Andrew Dismore, the former MP for Hendon and London Assembly member for Barnet & Camden, is to retire from front-line politics next year.
Mr Dismore, who served as MP for the constituency with the second highest percentage of Jewish people, from 1997 to 2010, announced his decision on his website, saying: “After almost 40 years in elected politics as a Labour Party councillor, MP and now Assembly Member, it feels the time is right to stand down at the May 2020 London elections.
“My decision is not on political but personal grounds. After so long a time in front line politics, I would like to help and encourage someone else to have the opportunity of representing the people of Barnet and Camden.”
Mr Dismore was highly regarded by the Jewish community, and his announcement was met by praise from a number of prominent Jews from different sides of the political divide.
Philip Rosenberg, a former Labour councillor for West Hampstead and public affairs director for the Board of Deputies, tweeted: "Will miss Andrew Dismore at City Hall.
"A diligent and tenacious servant of Barnet & Camden after being an excellent MP for Hendon. You couldn’t meet a harder-working political representative."
Will miss @Andrew_Dismore at City Hall. A diligent and tenacious servant of Barnet & Camden after being an excellent MP for Hendon. You couldn’t meet a harder-working political representative. https://t.co/mPlIe506uO— Philip Rosenberg (@PhilR_R) January 14, 2019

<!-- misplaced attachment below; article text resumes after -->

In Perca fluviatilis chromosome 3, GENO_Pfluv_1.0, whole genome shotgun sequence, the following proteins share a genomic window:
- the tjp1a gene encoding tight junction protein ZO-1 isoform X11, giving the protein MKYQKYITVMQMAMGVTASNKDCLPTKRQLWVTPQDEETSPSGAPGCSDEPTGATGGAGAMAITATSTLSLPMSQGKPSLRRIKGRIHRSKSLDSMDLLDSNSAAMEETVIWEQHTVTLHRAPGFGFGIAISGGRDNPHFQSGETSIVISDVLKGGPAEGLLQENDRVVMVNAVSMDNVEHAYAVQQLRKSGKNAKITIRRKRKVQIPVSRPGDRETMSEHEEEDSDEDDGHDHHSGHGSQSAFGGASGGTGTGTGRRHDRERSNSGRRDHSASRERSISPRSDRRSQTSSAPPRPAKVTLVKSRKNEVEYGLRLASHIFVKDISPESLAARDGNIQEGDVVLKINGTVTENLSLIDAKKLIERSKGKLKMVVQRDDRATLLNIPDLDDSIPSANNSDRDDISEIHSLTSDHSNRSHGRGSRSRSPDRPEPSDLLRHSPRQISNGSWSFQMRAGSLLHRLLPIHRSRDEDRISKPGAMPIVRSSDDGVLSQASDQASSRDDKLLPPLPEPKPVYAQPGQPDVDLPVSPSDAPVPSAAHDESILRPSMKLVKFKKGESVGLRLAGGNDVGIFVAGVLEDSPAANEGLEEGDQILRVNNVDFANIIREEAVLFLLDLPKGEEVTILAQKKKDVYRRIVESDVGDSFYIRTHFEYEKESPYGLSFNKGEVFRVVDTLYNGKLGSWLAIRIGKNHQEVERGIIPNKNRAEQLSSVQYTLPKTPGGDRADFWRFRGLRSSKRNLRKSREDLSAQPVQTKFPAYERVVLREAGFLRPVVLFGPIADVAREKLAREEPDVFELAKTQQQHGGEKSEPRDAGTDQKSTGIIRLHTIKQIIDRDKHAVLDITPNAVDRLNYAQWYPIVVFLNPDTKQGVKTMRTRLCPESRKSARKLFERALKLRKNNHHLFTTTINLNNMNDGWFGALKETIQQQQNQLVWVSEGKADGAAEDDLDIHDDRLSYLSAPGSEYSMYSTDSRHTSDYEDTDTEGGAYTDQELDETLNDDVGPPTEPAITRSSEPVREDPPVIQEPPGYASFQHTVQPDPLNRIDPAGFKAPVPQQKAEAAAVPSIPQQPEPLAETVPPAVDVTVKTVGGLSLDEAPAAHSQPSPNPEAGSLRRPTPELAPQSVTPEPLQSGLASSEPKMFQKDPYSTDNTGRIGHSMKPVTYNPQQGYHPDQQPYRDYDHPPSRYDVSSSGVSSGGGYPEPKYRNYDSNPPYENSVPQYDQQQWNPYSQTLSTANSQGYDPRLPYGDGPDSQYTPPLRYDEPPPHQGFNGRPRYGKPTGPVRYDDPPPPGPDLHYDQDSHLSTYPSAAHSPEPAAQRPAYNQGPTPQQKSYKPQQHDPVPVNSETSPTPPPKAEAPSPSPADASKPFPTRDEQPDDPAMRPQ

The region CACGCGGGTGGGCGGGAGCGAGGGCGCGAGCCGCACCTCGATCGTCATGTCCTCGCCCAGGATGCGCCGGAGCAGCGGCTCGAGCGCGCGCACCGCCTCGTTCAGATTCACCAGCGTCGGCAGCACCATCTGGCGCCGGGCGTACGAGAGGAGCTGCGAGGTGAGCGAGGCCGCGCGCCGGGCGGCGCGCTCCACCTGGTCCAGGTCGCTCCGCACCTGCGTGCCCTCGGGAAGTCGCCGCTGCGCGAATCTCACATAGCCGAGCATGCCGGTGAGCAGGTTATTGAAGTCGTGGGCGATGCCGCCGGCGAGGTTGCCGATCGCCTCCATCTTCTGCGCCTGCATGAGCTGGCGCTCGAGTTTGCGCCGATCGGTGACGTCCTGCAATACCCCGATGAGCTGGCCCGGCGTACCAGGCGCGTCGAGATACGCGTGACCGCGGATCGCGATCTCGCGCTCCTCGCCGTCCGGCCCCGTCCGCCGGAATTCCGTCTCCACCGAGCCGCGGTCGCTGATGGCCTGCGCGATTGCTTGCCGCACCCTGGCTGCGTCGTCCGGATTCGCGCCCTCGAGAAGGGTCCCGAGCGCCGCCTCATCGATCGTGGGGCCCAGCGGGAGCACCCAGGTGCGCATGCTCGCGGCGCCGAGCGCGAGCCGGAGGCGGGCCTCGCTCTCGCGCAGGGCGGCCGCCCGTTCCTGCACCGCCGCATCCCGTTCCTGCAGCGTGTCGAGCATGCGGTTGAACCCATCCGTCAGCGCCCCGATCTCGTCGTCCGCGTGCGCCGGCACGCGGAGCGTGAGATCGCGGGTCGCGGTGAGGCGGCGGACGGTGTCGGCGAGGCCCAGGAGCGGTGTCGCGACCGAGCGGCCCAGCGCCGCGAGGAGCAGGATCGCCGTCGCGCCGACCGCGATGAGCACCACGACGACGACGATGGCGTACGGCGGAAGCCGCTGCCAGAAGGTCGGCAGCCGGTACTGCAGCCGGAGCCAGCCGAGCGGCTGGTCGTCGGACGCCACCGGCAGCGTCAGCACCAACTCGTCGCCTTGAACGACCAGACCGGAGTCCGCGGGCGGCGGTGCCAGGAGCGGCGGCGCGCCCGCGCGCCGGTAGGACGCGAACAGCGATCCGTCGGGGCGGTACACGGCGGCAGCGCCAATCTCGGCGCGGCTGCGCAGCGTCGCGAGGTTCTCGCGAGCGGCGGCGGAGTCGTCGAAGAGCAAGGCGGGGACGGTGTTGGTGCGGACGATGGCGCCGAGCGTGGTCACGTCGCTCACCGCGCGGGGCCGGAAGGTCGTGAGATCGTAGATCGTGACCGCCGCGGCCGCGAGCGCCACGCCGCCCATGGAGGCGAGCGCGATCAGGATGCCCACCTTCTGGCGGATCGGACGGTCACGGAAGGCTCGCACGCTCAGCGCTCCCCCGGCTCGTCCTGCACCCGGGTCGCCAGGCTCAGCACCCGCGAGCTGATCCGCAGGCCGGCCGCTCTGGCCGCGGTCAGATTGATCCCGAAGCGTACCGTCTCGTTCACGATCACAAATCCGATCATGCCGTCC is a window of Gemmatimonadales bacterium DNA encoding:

Meanwhile, the Conservative peer Lord Finkelstein, praised Mr Dismore for his "diligent service to the public and contribution to politics. You have been very important to the local community and I, for one, am very grateful for it."
Thank you Andrew for your diligent service to the public and your contribution to politics. You have been very important to the local community and I, for one, am very grateful for it.— Daniel Finkelstein (@Dannythefink) January 12, 2019
Speaking to the JC in the wake of his 2010 election defeat, Mr Dismore, the former vice chair of Labour Friends of Israel, said that speaking out for Israel "in the bad times" had lost him votes.
"If you are seen as pro-Israel you get a lot of stick", he said. "Having the balls to get up in the Commons and defend Israel when the whole of the House is against you is not easy."
Mr Dismore said that he thought after his election as MP he had been "viewed with suspicion at first by the Jewish community", but had won them round through his work on a number of issues, most notably, his successful campaign to have Holocaust Memorial Day established as an annual event in the UK.
He also worked hard to help the Jewish community on key issues such as shechitah and schooling.
Following on from his years in Parliament, Mr Dismore won the Barnet and Camden Greater London Assembly seat for Labour in 2012, with many members of the Jewish community, even those who traditionally voted Conservative, choosing to back him instead.
Mr Dismore said he would "continue to serve the two boroughs for the remainder of my term of office. I will also do all I can to support Labour’s new candidate for the 2020 Assembly election to retain the seat for Labour and to re-elect Sadiq [Khan] as Mayor.’